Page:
The Education Ministry decided that all government and government-approved private schools would be given holidays from July 4 to 8.
The decision to close schools was reached after a discussion among Ministry officials, Provincial Education Secretaries, and other officials, and after considering the poor attendance of school principals, teachers and students over the last two weeks, mainly due to lack of transport with non-availability of fuel for public transport and personal vehicles.
Sending home people who were queued up for days and weeks on last Monday (June<br>27), the government-run Ceylon Petroleum Corporation (CPC) stopped issuing fuel to any vehicle other than those involved in essential services like health, public transportation, law and order, food distribution and etc.
People were asked to work from home and urban schools were closed while others requested to teach online. All private vehicles had to depend on Indian Oil Company-run fuel stations around the country which issued limited fuel to different vehicles.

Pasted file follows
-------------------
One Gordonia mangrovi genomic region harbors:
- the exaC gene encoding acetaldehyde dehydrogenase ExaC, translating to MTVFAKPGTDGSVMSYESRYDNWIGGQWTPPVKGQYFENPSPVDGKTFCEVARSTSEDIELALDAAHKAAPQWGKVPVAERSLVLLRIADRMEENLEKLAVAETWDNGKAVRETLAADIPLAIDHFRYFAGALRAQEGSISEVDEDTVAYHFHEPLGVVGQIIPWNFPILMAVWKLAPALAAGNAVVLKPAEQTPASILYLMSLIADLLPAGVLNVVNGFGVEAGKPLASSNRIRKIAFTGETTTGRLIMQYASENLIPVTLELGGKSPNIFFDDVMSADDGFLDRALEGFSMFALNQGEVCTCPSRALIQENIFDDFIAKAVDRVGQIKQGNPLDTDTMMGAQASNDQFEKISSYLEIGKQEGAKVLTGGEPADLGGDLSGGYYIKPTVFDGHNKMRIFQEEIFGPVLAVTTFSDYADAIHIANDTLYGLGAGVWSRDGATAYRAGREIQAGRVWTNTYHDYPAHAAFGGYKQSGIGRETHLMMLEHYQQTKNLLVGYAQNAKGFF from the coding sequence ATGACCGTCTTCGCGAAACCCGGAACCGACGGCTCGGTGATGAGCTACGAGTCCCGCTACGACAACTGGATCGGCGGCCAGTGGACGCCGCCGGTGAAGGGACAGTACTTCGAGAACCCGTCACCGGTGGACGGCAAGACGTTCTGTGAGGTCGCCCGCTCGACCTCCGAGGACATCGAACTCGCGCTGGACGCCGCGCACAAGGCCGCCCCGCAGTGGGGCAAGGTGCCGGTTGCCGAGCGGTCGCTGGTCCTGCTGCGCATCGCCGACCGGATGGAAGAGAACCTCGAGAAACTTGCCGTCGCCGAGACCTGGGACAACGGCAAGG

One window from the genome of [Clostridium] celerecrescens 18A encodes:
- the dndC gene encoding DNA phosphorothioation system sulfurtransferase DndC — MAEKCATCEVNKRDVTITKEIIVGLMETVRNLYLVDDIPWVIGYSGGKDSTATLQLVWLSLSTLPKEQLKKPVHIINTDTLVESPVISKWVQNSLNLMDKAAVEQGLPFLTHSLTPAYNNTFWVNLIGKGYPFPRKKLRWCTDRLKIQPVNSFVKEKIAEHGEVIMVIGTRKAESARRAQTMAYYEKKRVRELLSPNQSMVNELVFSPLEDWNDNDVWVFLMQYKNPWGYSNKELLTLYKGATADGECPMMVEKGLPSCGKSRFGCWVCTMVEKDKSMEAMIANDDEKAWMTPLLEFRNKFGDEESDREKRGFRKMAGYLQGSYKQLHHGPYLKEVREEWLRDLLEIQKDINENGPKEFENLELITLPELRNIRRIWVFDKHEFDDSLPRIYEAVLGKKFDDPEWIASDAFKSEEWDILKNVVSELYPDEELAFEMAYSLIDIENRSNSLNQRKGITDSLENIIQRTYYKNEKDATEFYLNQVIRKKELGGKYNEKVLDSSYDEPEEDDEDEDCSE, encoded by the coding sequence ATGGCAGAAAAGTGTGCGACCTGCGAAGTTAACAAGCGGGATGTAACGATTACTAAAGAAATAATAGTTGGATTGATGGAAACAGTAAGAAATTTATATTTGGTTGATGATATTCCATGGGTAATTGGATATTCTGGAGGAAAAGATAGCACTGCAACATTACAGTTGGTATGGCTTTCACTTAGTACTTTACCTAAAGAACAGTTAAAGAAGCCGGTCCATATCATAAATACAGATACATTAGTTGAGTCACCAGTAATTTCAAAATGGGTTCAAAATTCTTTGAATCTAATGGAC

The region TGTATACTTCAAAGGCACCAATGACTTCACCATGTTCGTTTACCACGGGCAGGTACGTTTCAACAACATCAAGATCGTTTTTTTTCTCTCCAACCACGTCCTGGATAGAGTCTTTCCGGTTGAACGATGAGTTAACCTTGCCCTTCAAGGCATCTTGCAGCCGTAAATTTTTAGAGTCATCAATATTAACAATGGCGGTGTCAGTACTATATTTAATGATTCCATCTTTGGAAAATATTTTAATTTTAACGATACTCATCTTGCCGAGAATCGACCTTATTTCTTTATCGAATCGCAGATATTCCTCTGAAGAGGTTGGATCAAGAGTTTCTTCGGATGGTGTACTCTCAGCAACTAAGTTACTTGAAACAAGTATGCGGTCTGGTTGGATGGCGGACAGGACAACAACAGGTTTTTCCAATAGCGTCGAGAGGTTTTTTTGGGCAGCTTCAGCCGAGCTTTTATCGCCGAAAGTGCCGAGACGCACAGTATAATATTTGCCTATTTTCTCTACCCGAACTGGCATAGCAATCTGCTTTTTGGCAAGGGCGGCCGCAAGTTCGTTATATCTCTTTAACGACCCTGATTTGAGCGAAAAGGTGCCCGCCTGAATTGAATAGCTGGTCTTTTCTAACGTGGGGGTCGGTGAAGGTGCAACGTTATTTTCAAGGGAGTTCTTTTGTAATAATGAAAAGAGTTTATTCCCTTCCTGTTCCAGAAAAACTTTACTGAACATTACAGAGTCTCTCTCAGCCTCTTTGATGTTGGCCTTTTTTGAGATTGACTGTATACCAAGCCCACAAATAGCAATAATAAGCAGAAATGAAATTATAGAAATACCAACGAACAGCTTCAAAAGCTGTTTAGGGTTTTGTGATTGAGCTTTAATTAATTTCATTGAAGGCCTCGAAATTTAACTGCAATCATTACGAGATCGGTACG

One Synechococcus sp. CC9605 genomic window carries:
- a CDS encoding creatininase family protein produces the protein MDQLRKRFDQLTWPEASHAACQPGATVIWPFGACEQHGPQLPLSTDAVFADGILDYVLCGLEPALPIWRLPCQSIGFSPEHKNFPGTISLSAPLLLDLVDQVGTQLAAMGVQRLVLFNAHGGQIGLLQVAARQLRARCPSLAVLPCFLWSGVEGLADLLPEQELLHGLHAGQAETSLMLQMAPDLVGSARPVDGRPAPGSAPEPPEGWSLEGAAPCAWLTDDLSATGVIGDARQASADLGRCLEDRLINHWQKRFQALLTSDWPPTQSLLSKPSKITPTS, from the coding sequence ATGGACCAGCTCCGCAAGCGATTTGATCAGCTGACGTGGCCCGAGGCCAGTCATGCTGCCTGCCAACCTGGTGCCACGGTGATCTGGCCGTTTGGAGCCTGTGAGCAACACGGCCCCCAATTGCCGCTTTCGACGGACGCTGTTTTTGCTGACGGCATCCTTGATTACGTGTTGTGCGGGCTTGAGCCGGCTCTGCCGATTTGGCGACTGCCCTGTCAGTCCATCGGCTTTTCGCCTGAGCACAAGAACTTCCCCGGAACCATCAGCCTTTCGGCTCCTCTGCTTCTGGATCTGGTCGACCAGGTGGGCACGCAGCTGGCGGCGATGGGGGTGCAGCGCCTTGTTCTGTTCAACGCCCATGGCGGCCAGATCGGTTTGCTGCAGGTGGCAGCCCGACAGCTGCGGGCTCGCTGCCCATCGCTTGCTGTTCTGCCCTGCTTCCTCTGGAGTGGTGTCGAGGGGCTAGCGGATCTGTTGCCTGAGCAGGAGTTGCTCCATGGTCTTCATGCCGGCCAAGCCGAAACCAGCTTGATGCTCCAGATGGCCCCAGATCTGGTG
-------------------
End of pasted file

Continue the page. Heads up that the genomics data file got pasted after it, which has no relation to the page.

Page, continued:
With the ongoing fuel crisis, the Indian Ocean island nation has come to a standstill with handful of vehicles on roads and many people opting to use bicycles as mode of transportation.
For fuel, Sri Lanka had been mainly depending on line of credit issued by India under its $3.5 billion financial assistance given from January this year and the supply ended with the final shipment of 40,000 metric tonnes of diesel received on June 16.
As Sri Lanka faced its worst-ever economic crisis, the United Nations World Food Programme had declared food inflation in Colombo at record high of 57.4 percent in May and around five million people, or 22 per cent of the population, are food insecure and in need of assistance.